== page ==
Helen had ordered six two-tier wrought-iron chandeliers to light the center aisle of the church. Hector and Jorge Montoya had laid the red-tile floors. Other local craftsmen had built the black oak pews.

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Thus, any visitor to the Carmel Mission will recognize the church as described in the novel. Had there been a Helen Monroe, I am convinced she would have brought the mission back to life well before it actually occurred.

Please consider a longer read. Trouble at Mono Pass is available on line from Amazon, Apple, and Barnes & Noble. Each website includes a “look-in” feature with the first few chapters of the novel. In Greensboro, NC, the novel is available at Scuppernong Books and the Greensboro Historical Museum Bookshop. In California, it is available at the Mono Lake Tufa State Reserve (Lee Vining) gift shop, the Mono Lake Committee Bookstore (Lee Vining), and the Donner Memorial State Park Bookstore (Truckee, California).

The prequel, New Garden, is available on line and at the referenced Greensboro locations.

 

 

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Putting the History in the Historical Novel: The California Gold Rush

This is the seventh in a series of articles in which I share my methodology for crafting a story, which I hope is both interesting and informative. Last week, I wrote about kutsavi, an important trade good among the tribes east and west of the Sierra Nevada. This week, I turn to the California Gold Rush.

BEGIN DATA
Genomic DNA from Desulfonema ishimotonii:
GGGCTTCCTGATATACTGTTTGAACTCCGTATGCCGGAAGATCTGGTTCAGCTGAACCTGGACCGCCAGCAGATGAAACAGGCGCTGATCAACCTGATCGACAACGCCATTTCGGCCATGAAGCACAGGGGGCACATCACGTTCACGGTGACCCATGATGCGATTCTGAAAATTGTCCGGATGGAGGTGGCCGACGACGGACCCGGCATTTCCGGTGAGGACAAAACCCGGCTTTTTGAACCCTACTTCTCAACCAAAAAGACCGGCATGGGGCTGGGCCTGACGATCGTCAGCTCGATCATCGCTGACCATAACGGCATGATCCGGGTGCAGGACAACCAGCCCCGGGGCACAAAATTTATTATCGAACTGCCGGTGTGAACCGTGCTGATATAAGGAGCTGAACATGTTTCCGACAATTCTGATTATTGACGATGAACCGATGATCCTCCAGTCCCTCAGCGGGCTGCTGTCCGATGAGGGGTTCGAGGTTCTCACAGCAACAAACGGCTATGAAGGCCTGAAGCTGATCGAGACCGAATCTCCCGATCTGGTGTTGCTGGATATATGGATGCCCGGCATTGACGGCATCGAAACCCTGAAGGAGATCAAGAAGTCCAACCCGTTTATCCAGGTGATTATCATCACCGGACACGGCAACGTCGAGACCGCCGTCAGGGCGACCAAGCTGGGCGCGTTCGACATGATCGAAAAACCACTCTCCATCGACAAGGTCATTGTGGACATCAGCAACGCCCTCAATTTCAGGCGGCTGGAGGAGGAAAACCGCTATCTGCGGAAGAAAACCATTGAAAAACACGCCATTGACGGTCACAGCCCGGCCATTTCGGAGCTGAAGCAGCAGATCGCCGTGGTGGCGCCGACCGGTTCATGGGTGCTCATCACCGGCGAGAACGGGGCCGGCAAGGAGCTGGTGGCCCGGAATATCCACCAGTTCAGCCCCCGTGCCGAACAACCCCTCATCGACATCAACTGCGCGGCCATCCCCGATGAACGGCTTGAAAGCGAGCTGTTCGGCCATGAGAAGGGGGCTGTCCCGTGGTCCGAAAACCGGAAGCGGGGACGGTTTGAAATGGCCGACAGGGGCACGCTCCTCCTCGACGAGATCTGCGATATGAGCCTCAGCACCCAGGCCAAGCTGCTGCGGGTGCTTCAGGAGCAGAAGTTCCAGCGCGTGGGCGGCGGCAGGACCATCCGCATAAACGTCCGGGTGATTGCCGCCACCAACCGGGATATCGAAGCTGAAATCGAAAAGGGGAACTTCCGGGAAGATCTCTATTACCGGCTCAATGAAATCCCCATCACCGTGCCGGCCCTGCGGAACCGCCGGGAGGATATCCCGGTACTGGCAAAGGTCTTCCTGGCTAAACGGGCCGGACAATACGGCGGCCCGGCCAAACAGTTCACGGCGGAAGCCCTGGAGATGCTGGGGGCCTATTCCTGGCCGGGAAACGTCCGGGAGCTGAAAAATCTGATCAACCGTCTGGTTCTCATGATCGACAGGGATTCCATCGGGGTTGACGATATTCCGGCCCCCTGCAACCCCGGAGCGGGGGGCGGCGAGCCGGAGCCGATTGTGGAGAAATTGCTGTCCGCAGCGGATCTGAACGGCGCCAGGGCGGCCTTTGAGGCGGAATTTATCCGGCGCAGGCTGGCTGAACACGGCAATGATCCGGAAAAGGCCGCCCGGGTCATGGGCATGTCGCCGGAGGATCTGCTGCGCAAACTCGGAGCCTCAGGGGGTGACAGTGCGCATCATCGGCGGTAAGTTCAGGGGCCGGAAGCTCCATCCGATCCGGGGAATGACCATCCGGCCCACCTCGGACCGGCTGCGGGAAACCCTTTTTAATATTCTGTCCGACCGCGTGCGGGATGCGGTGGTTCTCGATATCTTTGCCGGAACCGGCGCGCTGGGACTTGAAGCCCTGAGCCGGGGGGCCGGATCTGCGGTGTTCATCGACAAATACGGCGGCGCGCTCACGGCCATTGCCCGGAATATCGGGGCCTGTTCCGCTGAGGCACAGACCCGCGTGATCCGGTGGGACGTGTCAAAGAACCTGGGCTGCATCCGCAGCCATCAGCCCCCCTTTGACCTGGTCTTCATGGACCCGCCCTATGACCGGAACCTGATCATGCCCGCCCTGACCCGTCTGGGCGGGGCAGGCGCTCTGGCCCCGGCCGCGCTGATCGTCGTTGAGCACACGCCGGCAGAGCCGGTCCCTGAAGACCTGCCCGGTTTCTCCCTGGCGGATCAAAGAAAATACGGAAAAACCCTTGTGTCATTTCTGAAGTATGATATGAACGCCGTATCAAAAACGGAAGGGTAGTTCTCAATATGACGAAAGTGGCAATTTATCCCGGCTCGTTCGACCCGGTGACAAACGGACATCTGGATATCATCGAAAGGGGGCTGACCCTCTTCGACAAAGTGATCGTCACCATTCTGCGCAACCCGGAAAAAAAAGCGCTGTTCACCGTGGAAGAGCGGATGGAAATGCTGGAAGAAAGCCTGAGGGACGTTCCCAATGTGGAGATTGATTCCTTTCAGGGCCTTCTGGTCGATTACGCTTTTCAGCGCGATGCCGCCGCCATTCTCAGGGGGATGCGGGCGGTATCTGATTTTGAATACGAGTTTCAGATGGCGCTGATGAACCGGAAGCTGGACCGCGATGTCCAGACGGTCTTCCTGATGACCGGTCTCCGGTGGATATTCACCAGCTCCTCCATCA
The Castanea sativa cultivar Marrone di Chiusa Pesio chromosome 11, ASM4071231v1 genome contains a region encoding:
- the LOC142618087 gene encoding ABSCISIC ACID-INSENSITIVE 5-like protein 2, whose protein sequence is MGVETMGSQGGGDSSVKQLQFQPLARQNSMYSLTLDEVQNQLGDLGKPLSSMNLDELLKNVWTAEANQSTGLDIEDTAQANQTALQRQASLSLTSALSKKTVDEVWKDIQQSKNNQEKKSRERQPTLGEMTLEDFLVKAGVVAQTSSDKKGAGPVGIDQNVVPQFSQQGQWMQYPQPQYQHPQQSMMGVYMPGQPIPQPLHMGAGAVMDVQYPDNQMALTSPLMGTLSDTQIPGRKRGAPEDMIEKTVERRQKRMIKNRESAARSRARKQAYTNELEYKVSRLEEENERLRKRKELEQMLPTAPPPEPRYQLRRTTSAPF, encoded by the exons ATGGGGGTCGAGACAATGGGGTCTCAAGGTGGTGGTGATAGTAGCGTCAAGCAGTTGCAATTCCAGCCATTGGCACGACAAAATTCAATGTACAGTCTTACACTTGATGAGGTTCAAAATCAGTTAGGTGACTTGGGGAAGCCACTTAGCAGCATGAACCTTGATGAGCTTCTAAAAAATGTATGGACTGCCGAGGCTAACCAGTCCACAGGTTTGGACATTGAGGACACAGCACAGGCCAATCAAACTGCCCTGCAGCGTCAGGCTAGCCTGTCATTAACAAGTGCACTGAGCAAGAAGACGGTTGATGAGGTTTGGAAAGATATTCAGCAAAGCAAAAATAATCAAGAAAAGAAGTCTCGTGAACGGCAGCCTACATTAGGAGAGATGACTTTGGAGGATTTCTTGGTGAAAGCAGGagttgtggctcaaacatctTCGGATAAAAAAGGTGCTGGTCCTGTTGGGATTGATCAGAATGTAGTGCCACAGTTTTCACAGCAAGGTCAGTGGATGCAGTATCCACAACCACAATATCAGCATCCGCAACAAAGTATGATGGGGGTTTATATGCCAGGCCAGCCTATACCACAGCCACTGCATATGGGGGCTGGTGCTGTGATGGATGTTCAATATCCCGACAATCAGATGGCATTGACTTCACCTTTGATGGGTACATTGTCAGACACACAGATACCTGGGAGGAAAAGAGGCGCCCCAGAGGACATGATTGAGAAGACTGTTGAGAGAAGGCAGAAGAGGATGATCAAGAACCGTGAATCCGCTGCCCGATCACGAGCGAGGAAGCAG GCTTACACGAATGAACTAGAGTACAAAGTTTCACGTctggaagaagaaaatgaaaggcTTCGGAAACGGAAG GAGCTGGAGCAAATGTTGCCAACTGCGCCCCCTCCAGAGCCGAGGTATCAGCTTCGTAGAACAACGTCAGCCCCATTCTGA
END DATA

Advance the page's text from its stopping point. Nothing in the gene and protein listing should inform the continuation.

In my research of the Gold Rush, I consulted many historical texts: The Age of Gold, by H.W. Brands; The World Rushed In, by J.S. Holiday; Roaring Camp – The Social World of the California Gold Rush, by Samuel Lee Johnson; They Saw the Elephant – Women in the California Gold Rush, by Jo Ann Levy.

I immersed myself in the material to put myself in a position to give the reader a flavor of the period in the context of a story. New Garden’s main character, Jack Grier, marries the daughter of a wealthy Mexican after the Mexican War. Jack’s father-in-law funds a miners’ supply company, Sierra Dry Goods, which Jack operates in California. Very few miners prospered during the Gold Rush; a number of suppliers became very wealthy. Thus, the story sets up Jack for success. When he arrives in Monterey, California, he finds most of the locals have left to search for gold (New Garden, p. 93):

“All of the men have left for the gold fields.”

Father Jesus only slightly overstated the truth. The old men and young boys had remained in Monterey. Any able-bodied man with a horse or a mule headed northeast toward the Sierra Nevada. Others walked or rode with friends. The Presidio’s enlisted men, with no legal authority and under no legal obligation to serve in California, abandoned their posts. Their officers soon joined the gold rush.

Ship captains were warned to avoid the port of San Francisco for fear of losing their crews. It happened so often that many abandoned ships were converted to lodging or warehouses. Jack and his partner Eli worry about how gold fever will affect their prospects (New Garden, p. 99):